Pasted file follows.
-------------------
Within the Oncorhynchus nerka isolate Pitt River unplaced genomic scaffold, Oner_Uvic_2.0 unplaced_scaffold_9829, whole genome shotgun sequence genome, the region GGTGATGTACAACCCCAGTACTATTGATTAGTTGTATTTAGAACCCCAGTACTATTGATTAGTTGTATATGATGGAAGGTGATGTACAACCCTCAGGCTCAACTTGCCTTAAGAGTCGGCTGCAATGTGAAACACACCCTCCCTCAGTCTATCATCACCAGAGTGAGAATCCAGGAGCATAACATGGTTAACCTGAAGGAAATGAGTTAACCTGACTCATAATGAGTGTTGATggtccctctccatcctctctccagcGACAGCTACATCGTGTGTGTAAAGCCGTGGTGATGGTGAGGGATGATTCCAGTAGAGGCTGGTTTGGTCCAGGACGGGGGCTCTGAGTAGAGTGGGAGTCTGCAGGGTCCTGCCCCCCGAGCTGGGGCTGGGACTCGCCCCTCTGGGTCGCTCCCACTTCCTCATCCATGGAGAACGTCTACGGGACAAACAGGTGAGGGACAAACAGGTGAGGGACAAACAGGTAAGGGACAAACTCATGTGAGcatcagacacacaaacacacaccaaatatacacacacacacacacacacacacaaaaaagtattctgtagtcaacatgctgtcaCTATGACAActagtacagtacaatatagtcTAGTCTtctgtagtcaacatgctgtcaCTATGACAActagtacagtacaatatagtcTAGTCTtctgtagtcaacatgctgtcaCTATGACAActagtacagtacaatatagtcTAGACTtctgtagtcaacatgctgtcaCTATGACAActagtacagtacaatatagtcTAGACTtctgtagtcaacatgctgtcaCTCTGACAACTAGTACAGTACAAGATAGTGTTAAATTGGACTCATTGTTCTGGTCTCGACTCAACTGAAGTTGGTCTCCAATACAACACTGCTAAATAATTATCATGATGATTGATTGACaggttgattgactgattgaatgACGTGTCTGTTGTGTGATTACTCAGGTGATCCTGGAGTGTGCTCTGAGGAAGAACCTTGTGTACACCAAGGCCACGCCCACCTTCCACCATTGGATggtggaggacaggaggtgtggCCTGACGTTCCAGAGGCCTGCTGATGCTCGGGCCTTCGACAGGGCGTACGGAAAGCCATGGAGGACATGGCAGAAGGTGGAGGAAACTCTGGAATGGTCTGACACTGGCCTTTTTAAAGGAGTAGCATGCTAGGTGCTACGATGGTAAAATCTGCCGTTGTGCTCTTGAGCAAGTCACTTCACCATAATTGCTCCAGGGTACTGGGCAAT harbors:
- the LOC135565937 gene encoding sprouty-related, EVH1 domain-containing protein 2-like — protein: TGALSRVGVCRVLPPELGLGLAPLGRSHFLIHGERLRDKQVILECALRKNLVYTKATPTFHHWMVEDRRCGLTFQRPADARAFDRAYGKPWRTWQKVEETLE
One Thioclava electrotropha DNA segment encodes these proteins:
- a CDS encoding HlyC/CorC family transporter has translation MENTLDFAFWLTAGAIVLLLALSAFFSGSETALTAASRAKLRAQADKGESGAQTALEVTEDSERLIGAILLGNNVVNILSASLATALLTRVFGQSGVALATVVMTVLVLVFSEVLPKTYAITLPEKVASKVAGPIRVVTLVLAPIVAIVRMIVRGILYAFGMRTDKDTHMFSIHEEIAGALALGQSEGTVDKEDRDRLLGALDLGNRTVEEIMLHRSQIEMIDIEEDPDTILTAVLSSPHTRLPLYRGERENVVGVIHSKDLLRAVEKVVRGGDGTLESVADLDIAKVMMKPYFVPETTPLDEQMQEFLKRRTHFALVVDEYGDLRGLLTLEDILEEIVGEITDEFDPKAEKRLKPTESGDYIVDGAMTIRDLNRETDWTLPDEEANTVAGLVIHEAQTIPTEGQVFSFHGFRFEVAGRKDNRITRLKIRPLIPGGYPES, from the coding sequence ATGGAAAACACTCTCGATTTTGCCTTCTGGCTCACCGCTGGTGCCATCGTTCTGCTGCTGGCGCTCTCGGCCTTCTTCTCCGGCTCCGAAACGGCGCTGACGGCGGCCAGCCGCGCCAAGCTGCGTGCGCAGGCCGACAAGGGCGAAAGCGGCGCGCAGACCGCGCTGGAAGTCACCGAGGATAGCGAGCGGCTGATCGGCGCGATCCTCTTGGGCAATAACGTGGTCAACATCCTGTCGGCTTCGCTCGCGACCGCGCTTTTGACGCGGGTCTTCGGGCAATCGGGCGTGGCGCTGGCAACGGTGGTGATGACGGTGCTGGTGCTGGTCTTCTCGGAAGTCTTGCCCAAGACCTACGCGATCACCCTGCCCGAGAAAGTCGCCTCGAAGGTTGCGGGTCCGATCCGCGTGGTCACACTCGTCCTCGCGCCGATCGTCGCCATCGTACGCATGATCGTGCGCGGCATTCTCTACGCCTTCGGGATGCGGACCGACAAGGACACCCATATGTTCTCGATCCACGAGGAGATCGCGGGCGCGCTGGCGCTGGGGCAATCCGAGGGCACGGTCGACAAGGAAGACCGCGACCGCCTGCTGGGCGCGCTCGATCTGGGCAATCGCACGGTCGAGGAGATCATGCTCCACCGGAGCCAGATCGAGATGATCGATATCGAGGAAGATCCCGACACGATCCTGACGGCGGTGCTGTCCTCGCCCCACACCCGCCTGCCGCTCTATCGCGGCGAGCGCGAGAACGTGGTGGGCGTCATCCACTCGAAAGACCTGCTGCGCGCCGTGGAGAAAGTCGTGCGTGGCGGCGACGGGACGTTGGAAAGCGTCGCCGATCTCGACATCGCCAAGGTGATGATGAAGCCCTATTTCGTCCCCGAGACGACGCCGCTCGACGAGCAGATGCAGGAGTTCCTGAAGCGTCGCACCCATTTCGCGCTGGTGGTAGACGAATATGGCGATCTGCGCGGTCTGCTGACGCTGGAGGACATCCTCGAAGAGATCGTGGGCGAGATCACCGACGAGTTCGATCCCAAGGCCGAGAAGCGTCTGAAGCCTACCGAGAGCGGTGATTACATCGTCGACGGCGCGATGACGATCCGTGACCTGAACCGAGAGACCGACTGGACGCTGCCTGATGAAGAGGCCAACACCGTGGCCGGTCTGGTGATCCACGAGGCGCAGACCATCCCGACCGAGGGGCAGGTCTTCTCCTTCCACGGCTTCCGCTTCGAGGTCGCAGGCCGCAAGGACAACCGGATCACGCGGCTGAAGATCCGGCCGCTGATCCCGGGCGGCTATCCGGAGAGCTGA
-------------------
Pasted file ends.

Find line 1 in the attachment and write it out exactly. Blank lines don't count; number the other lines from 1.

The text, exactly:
Within the Oncorhynchus nerka isolate Pitt River unplaced genomic scaffold, Oner_Uvic_2.0 unplaced_scaffold_9829, whole genome shotgun sequence genome, the region GGTGATGTACAACCCCAGTACTATTGATTAGTTGTATTTAGAACCCCAGTACTATTGATTAGTTGTATATGATGGAAGGTGATGTACAACCCTCAGGCTCAACTTGCCTTAAGAGTCGGCTGCAATGTGAAACACACCCTCCCTCAGTCTATCATCACCAGAGTGAGAATCCAGGAGCATAACATGGTTAACCTGAAGGAAATGAGTTAACCTGACTCATAATGAGTGTTGATggtccctctccatcctctctccagcGACAGCTACATCGTGTGTGTAAAGCCGTGGTGATGGTGAGGGATGATTCCAGTAGAGGCTGGTTTGGTCCAGGACGGGGGCTCTGAGTAGAGTGGGAGTCTGCAGGGTCCTGCCCCCCGAGCTGGGGCTGGGACTCGCCCCTCTGGGTCGCTCCCACTTCCTCATCCATGGAGAACGTCTACGGGACAAACAGGTGAGGGACAAACAGGTGAGGGACAAACAGGTAAGGGACAAACTCATGTGAGcatcagacacacaaacacacaccaaatatacacacacacacacacacacacacaaaaaagtattctgtagtcaacatgctgtcaCTATGACAActagtacagtacaatatagtcTAGTCTtctgtagtcaacatgctgtcaCTATGACAActagtacagtacaatatagtcTAGTCTtctgtagtcaacatgctgtcaCTATGACAActagtacagtacaatatagtcTAGACTtctgtagtcaacatgctgtcaCTATGACAActagtacagtacaatatagtcTAGACTtctgtagtcaacatgctgtcaCTCTGACAACTAGTACAGTACAAGATAGTGTTAAATTGGACTCATTGTTCTGGTCTCGACTCAACTGAAGTTGGTCTCCAATACAACACTGCTAAATAATTATCATGATGATTGATTGACaggttgattgactgattgaatgACGTGTCTGTTGTGTGATTACTCAGGTGATCCTGGAGTGTGCTCTGAGGAAGAACCTTGTGTACACCAAGGCCACGCCCACCTTCCACCATTGGATggtggaggacaggaggtgtggCCTGACGTTCCAGAGGCCTGCTGATGCTCGGGCCTTCGACAGGGCGTACGGAAAGCCATGGAGGACATGGCAGAAGGTGGAGGAAACTCTGGAATGGTCTGACACTGGCCTTTTTAAAGGAGTAGCATGCTAGGTGCTACGATGGTAAAATCTGCCGTTGTGCTCTTGAGCAAGTCACTTCACCATAATTGCTCCAGGGTACTGGGCAAT harbors: